Turkey's Changemakers: 'Child Brides' project fights early marriage tradition in Turkey
HDN | 3/24/2011 12:00:00 AM |
'Child Brides' hopes to raise awareness about early marriages, a pressing issue in contemporary Turkish society.
"Child Brides," a new project implemented by the Flying Broom Women’s Communication and Research Foundation, hopes to raise awareness about early marriages, a pressing issue in contemporary Turkish society.
"Marriage is not a child but an adult right. Early marriage is an exploitation of child rights, it is a criminal act. We must prevent early marriages by engaging all the stakeholders of society through collaborative work to create a brighter future for our children," said Selen Doğan, the coordinator of "Child Bride" project.
According to a study by Hacettepe University, 39.7 percent of women in Turkey marry before turning 18. There are currently close to 5.5 million women in Turkey who married before that age, while the marriages of over 7 million women were arranged by their families.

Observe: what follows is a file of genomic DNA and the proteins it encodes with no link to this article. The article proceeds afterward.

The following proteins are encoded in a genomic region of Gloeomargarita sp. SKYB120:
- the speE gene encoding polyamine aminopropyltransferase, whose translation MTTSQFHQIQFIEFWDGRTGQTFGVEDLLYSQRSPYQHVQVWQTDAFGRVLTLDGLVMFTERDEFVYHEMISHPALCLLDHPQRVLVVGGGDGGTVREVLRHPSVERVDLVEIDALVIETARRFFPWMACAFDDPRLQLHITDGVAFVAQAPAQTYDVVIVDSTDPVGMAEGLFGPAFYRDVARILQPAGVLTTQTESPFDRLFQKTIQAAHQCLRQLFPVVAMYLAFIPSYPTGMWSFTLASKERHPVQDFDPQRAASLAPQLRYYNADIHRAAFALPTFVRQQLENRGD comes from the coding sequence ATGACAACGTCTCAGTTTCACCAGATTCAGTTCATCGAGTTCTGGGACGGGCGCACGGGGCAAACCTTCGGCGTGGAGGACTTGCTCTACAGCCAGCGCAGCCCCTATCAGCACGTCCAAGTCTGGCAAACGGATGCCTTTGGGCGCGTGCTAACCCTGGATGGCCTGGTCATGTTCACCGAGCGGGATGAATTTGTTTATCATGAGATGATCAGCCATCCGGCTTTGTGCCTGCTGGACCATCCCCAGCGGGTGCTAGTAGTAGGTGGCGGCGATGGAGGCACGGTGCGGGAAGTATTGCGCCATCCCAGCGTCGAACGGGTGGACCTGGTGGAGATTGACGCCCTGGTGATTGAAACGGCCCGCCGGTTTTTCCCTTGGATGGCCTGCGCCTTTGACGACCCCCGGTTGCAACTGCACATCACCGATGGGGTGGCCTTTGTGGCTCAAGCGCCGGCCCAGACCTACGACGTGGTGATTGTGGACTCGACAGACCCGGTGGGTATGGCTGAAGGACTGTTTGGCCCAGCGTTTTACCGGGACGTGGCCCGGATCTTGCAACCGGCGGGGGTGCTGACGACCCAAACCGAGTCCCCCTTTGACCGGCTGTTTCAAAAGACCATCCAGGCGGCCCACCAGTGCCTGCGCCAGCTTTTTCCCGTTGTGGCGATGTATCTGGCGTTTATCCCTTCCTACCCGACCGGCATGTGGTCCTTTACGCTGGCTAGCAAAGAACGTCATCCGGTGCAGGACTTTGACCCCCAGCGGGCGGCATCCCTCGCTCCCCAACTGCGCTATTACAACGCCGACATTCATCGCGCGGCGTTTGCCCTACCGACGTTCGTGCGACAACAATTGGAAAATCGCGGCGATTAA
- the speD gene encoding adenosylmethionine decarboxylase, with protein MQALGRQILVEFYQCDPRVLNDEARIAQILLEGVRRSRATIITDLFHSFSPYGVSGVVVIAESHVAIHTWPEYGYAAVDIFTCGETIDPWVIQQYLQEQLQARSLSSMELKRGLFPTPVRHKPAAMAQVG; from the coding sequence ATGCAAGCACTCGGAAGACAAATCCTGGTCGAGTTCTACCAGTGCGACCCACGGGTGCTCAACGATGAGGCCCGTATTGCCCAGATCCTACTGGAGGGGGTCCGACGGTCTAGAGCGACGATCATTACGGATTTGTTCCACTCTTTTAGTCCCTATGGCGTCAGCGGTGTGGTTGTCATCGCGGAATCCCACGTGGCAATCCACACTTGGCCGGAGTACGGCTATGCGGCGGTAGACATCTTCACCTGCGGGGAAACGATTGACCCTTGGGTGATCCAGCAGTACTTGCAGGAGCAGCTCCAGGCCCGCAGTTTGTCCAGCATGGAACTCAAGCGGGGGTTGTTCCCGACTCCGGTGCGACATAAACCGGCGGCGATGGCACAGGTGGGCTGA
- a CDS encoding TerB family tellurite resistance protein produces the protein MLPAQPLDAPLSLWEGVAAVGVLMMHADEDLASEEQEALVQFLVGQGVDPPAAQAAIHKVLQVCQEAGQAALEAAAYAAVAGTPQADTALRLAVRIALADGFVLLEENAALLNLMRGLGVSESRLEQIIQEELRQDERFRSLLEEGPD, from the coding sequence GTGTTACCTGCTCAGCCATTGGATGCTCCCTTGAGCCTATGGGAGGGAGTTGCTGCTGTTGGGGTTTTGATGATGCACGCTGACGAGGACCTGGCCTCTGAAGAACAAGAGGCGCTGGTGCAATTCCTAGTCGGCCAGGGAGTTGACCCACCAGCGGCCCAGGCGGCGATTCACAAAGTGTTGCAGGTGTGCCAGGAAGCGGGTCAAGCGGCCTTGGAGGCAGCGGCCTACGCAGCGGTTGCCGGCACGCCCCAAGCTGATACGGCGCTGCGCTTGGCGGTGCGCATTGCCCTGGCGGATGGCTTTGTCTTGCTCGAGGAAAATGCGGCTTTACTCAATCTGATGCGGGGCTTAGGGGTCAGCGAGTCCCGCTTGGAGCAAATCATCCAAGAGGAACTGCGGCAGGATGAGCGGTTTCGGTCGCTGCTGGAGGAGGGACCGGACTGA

The study, which was presented to Parliament’s Commission on Equal Opportunity for Men and Women, also said 2 million women in Turkey were the subject of a dowry.
Since 1996, the Flying Broom has been implementing projects in order to raise awareness about and provide solutions to women’s issues in Turkey. Their latest project, "Child Brides," aims to change public attitudes toward child brides by reaching women, children, families, communities, government and civil society institutions in 54 provinces of Turkey.
Supported by the Sabancı Foundation, the 18-month project organizes seminars, screenings and panels in order to reach a large crowd. The project speaks to families, elementary school teachers and religious and community leaders to convey the message about the harms of early marriage and the issues that child brides face.
While educating the community, the project also advocates against early marriages by reaching local governments, public decision-makers and Parliament. So far, the "Child Brides" project has reached 15,000 people.